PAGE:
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The Writing Process

Updated: Sep 25

This is my own personal writing process, so take everything here with a grain of salt. My brother has a different process that involves finishing a bottle of red wine and writing until the script is done. There's no wrong answers.

If you are a fellow Banana Slug Film Production Coalitioner, you might recognize this process. This was the process that I tried implementing into the Screenwriters' Group. I still think it's a quality process even though the Screenwriters' Group crashed and burned after a quarter or so. It's hard to compete with the draw of those Canon C100 Mk II's and the Rokinon lenses.


The Idea

The very first thing needed is an idea. One of the best pieces of advice that I have received is to write what you personally want to see. If you don’t like the idea that you are writing about, then you’re not going to like writing the screenplay, and if you don’t like writing the screenplay, you probably won’t finish the screenplay, and if you do finish writing it, it will probably be shit. So choose an idea that resonates with you. Work on what you personally would like to see in a film or a show using this idea. If you don’t like your idea the first go around, choose another idea that interests you and do that one. I try to write one or two paragraphs on an idea. Just some basic concept of what happens; who the characters are; who the antagonist is; who the protagonist is. Things of that nature.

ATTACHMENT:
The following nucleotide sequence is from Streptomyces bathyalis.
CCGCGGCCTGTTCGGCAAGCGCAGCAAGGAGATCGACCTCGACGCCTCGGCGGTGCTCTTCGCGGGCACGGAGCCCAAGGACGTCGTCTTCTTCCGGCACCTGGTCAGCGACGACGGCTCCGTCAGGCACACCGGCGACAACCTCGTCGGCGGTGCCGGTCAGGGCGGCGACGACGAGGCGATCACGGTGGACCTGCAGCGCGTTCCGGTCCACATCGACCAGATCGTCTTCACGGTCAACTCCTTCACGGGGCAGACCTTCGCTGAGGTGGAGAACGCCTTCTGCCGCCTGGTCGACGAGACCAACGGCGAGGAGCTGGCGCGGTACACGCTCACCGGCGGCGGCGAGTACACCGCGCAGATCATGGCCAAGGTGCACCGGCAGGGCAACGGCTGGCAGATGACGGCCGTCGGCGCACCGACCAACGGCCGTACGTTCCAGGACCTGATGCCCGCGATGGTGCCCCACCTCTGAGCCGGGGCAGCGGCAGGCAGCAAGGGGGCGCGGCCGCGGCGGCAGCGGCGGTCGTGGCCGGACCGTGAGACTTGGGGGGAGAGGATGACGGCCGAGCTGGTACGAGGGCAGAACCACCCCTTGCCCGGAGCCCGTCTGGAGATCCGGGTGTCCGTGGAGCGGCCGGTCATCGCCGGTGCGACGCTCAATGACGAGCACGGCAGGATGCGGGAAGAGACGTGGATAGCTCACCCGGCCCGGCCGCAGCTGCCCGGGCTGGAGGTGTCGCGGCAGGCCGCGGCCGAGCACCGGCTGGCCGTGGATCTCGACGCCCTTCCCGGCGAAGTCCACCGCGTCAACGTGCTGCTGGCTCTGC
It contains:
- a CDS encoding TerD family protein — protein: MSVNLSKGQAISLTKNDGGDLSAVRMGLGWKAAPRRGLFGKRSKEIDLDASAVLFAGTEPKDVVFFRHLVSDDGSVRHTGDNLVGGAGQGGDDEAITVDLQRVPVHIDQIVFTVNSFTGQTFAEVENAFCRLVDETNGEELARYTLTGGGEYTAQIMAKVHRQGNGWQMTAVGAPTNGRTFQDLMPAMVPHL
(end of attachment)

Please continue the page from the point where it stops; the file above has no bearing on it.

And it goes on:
Going off the top of my head, this could be an example of a starting idea:


Two federal agents infiltrate a First Step potato gardening program, where convicted

felons released early can learn a quality life skill. The reason for their infiltration into

the group is that the federal government believes the charismatic programming

director is amassing a large militant arm of anti-government extremists, with most of the

former convicts staying long after their individual program has ended. Thinking a dangerous

cult is brewing of dangerous people, these two agents must infiltrate the group, find out any

potential plans of destruction, and exit the group all without being found out.